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Course: AP®︎/College Art History > Unit 6

Lesson 2: Modern and contemporary art

Analytic Cubism

Georges Braque, The Portuguese, 1911, oil on canvas, 1911 (Kunstmuseum, Basel)

Cold Coffee and Analytic Cubism

To understand Cubism it helps to go back to Cézanne’s still life paintings or even further, to the Renaissance. Let's use an example that worked nicely in the classroom. I was lecturing, trying to untangle Cubism while drinking incresingly cold coffee from a paper cup. I set the cup on the desk in the front of the room and said, “If I were a Renaissance artist in mid-15th century Italy painting that cup on that table, I would position myself at particular point in space and construct the surrounding objects and space frozen in that spot and from that single perspective. On the other hand, if this was the late 19th century and I was Cézanne, I might allow myself to open this view up quite a bit. Perhaps I would focus on, and record, the changes of shape and line that result when I shift my weight from one leg to the other or when I lean in toward the cup to get a closer look. I might even allow myself to render slightly around the far side of the paper cup since, as Cézanne, I am interested in vision and memory working together. Finally, if I were Braque or Picasso in the early 20th century, I would want to express even more on the canvas. I would not be satisfied with the limiting conventions of Renaissance perspective nor even with the initial explorations of the master Cézanne.
As a Cubist, I want to express my total visual understanding of the paper coffee cup. I want more than the Renaissance painter or even Cézanne, I want to express the entire cup simultaneously on the static surface of the canvas since I can hold all that visual information in my memory. I want to render the cup’s front, its sides, its back, and its inner walls, its bottom from both inside and out, and I want to do this on a flat canvas. How can this be done? The answer is provided by The Portuguese. In this canvas, everything was fractured. The guitar player and the dock was just so many pieces of broken form, almost broken glass. By breaking these objects into smaller elements, Braque and Picasso are able to overcome the unified singularity of an object and instead transform it into an object of vision. At this point the class began to look a little confused, so I turned back to the paper cup and began to tear it into pieces (I had finished the coffee). If I want to be able to show you both the back and front and inside and outside simultaneously, I can fragment the object. Basically, this is the strategy of the Cubists.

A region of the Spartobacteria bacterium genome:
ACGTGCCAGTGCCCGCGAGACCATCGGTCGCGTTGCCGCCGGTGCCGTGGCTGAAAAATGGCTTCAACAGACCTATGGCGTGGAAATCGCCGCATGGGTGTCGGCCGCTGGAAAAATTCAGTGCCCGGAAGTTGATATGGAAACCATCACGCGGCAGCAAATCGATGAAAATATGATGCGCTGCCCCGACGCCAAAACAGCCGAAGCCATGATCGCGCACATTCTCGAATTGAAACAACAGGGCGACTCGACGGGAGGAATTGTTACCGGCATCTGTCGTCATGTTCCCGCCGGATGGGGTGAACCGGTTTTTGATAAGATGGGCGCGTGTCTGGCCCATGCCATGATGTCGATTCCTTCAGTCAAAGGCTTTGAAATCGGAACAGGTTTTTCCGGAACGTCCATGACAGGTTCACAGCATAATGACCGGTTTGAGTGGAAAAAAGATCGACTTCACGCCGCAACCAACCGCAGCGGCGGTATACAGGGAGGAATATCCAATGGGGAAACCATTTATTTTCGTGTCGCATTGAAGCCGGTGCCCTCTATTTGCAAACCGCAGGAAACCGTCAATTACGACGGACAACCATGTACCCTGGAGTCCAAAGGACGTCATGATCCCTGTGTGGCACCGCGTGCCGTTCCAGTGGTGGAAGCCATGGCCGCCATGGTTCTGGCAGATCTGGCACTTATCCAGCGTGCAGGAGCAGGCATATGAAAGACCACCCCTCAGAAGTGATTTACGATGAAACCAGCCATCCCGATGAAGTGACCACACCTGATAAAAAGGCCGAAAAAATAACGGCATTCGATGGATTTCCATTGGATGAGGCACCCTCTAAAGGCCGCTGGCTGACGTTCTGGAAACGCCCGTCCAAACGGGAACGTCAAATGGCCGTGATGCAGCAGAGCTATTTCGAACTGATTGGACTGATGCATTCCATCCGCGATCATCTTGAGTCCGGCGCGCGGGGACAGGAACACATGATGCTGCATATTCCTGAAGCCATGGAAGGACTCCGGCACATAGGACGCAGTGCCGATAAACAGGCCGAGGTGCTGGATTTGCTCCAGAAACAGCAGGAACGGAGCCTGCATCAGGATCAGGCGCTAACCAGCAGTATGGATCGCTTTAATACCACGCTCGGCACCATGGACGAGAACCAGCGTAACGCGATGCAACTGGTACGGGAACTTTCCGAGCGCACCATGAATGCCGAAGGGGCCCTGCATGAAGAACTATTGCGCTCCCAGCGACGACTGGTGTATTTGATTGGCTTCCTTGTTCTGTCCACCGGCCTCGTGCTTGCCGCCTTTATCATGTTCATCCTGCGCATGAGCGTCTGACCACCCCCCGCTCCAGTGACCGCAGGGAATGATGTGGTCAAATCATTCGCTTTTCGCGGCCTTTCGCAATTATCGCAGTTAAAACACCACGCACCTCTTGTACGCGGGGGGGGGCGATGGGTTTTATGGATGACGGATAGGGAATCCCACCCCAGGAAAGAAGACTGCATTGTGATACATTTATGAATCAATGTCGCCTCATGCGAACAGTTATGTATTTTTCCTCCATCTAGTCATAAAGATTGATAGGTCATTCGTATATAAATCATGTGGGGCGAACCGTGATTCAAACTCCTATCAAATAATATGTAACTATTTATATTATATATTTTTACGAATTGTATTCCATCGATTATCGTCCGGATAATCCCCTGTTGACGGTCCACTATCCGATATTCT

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  • leafers ultimate style avatar for user Karen Hendrickson
    After reading the essay, I have a better understanding of what the Cubists were doing; but I don't know how to apply it to The Portuguese. Any suggestions? Thank you.
    (14 votes)
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    • leaf yellow style avatar for user Jacey Wall
      As I understand it, The Portuguese, is a good example of Cubist art because of how it is fractured. Cubists wanted to show many angles and sides of objects simultaneously, so to do that, they fractured the image (like shattered glass). Although, sometimes, because of the way that they fractured it, it can make the image more difficult to understand what's happening within the image. The Portuguese is a Cubist painting where everything is also heavily overlapped making it harder to see the images portrayed clearly. I hope that this is the answer you're looking for, and that it helps you.
      (9 votes)
  • blobby green style avatar for user Todd Elliott
    No question here, but keep in mind David Hockney. He did a great children special with Penn and Teller a long time ago; and from that, demonstrated a perceptual project he called, (and I paraphrase) a walk around the chair drawing. Hockney is, or was a cubist himself with the polaroid camera. Hockney gets it. He's brilliant.
    (4 votes)
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  • blobby green style avatar for user Jennifer Lemish
    Who is the author of this essay? There is no one listed.
    (2 votes)
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  • duskpin ultimate style avatar for user Jin Park
    Was there a patron of this painting?
    (1 vote)
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